Why is a pine nut not a nut?

The pine nut is actually a seed with a hard shell, nestled between the scales of certain pine trees, such as the “umbrella pine”. True to their name, pine nuts come from pine cones, specifically, but they're not really nuts; they're seeds. It is perfectly acceptable to call them nuts or seeds. They take about a year and a half to mature, but some varieties under certain weather conditions can take twice that long.

When they are ripe, harvesters pick the pineapples, break them, and separate the nuts from the pineapple fragments by hand. Pine nuts have a second thick shell that should be discarded before eating them, but it can be difficult to remove. The long maturation time and the peeling work result in an expensive finished product. People with a seed allergy may be able to eat pine nuts.

Although pine nuts are technically seeds, the FDA classifies pine nuts as a type of tree nut. The phrase “without nuts” does not mean that pine nuts are not included because pine nuts belong to a different botanical category than nuts. To do this, heat a dry skillet over medium-low heat, then add the pine nuts and shake the pan frequently. As a result, it's best to talk to an allergist to make sure it's safe to eat products that may have been in contact with pine nuts.

However, some people have reported cross-reactivity between pine nuts and peanuts, so a person with a peanut allergy may also have a reaction to pine nuts. Pine nuts don't belong to the same family as other tree nuts, so if you're allergic to pine nuts that doesn't automatically mean you'll be allergic to other nuts and vice versa. The types of pine trees that produce full-size pine nuts are cultivated all over the world, with China, Russia, Mongolia, Korea and Afghanistan being the main producers and exporters. This is because people with a nut allergy may be allergic to another type of tree nut.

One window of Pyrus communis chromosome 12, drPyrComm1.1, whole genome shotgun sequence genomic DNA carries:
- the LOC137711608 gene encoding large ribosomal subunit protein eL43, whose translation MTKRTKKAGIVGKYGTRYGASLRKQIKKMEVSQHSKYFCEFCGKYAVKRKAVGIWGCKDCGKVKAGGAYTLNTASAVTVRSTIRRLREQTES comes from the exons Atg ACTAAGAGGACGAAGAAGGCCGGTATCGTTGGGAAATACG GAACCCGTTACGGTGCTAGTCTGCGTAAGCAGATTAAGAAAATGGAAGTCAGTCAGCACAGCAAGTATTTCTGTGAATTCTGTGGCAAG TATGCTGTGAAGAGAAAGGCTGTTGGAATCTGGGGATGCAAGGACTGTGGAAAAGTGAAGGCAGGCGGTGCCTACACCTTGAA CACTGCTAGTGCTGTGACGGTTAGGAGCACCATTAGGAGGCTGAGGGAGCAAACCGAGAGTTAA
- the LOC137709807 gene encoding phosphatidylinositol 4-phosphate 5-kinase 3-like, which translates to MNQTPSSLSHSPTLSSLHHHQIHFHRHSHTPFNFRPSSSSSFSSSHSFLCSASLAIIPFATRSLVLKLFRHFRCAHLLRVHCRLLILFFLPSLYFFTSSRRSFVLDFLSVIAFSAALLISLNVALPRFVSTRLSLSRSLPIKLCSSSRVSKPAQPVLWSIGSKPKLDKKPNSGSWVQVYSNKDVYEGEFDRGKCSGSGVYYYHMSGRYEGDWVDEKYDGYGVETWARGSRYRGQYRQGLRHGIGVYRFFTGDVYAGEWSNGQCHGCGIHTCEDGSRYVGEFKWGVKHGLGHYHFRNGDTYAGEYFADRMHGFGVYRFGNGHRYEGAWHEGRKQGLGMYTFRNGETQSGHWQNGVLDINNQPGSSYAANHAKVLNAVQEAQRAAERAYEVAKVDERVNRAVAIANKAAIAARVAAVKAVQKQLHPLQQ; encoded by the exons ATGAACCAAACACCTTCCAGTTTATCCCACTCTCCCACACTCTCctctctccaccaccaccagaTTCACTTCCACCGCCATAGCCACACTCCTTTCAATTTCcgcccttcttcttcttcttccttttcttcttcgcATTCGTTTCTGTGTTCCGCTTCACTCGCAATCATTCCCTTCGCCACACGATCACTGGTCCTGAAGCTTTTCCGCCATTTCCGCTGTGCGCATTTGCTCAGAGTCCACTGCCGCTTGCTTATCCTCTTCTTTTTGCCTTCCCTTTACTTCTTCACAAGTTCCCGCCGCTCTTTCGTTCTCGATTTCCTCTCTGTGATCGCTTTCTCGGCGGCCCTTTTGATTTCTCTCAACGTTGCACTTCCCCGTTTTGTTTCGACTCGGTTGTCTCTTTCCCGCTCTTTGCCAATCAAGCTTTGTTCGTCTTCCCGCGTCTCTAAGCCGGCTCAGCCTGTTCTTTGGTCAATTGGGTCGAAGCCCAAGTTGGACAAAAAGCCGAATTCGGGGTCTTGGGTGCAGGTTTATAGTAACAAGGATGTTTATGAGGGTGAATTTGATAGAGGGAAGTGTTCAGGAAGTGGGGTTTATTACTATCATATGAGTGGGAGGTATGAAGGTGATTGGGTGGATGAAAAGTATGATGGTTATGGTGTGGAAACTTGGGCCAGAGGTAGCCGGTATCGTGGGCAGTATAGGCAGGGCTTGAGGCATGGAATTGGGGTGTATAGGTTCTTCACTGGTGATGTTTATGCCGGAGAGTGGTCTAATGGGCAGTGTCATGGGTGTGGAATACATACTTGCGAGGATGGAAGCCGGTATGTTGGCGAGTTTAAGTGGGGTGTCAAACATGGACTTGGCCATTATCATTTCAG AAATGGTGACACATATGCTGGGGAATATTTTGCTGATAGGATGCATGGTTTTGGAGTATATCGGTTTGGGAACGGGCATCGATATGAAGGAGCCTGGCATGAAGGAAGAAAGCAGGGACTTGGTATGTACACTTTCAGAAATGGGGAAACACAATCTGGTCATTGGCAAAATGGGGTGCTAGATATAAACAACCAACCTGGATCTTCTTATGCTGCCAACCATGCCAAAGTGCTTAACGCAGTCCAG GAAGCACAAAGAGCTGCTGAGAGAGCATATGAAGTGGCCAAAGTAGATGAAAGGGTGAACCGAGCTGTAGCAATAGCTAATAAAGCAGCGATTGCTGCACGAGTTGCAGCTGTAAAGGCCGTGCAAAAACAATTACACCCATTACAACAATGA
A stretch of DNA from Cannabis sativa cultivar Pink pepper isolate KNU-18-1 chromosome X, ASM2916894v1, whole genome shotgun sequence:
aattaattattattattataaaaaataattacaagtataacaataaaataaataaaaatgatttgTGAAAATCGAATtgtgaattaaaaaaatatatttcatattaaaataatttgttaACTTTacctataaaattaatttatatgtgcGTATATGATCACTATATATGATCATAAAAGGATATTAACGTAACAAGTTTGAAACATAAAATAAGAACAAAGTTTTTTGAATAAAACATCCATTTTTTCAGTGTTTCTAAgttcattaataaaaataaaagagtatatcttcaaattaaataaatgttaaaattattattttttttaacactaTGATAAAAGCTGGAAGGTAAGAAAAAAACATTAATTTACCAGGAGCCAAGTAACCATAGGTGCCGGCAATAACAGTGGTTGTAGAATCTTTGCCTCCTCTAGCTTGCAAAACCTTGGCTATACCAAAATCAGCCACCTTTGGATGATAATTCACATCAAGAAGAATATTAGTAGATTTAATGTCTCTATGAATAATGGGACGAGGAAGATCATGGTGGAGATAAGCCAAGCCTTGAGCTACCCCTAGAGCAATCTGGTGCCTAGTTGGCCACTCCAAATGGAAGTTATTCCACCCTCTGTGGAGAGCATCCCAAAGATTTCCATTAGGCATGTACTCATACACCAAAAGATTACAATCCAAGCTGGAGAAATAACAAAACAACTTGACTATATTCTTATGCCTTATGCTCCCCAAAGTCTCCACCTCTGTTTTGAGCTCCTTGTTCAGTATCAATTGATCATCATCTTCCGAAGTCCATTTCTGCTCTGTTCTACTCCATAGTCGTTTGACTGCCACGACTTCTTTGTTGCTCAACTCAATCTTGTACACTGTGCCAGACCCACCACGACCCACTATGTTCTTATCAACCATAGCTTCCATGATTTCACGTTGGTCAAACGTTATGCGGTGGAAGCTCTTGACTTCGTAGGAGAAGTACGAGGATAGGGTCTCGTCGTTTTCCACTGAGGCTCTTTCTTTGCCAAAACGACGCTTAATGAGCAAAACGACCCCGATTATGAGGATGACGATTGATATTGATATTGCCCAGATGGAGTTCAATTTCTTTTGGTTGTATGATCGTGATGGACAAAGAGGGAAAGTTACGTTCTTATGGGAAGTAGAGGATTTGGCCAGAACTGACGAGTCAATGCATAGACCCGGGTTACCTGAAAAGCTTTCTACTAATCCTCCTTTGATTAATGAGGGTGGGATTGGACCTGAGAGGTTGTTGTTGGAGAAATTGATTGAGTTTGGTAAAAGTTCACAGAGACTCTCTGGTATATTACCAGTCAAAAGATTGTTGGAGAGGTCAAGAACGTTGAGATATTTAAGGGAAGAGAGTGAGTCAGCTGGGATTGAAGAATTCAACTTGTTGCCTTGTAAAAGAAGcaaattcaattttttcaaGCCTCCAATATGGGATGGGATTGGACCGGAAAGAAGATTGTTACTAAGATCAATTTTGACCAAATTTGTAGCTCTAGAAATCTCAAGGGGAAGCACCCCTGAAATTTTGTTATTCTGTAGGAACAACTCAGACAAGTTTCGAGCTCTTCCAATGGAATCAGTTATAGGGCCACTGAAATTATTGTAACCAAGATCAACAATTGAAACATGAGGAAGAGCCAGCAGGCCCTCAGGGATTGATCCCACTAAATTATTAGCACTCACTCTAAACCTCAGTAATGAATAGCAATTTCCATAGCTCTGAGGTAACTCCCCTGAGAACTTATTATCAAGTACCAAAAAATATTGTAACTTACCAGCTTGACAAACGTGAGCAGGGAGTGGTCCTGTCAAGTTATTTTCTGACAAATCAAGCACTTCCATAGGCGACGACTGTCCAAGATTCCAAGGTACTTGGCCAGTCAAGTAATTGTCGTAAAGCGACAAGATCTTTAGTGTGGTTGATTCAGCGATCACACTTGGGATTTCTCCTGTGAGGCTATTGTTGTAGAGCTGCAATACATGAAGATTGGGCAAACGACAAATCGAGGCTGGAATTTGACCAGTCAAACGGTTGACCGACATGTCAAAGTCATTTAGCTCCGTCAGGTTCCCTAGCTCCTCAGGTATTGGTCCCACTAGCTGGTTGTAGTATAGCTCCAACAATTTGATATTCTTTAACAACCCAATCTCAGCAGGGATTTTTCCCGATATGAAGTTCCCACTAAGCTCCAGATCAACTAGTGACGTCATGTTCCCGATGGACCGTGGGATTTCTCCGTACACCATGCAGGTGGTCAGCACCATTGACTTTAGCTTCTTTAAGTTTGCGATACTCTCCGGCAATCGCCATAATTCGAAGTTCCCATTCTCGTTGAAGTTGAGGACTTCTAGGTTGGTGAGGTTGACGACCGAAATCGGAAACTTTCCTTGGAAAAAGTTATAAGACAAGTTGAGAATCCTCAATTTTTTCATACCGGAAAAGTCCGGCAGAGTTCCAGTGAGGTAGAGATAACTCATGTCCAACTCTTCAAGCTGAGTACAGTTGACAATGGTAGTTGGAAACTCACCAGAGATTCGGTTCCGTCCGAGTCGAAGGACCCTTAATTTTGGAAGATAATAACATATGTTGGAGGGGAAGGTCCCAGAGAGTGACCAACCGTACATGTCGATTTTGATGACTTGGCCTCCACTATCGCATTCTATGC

Add to all this the fact that it takes more than a decade for a pine tree to start producing pineapples and pine nuts, and you'll have to face a long and arduous process that comes at an equal price. Pine nuts (also called pignoli or pine nuts) are the seeds of pine trees and can be commonly found in pineapples. Many recipes tell you to toast pine nuts before using them, which enhances a deeper nutty flavor. But are pine nuts really nuts and how exactly do they get into your kitchen? There's a lot to know about this mysterious food, from its surprising origins to why it's so expensive.

A person with an allergy to nuts or peanuts may have an allergic reaction to more than one type of nut. A recent review published in the Journal of Investigational Allergology and Clinical Immunology indicates that the vast majority of people who are allergic to pine nuts are not allergic to nuts. If an allergy to nuts or peanuts is severe and people are motivated to try pine nuts, a board-certified allergist can evaluate those people using a sharp skin test and, possibly, supervised oral exposure at the doctor's office. Pineapples take many months to produce the seeds that turn into pine nuts, and yet pine nuts aren't ready to be harvested before the pineapples fully bloom.

You might assume that all nuts are of a similar quality, but those in the gourmet section may be sold in smaller quantities and are more expensive.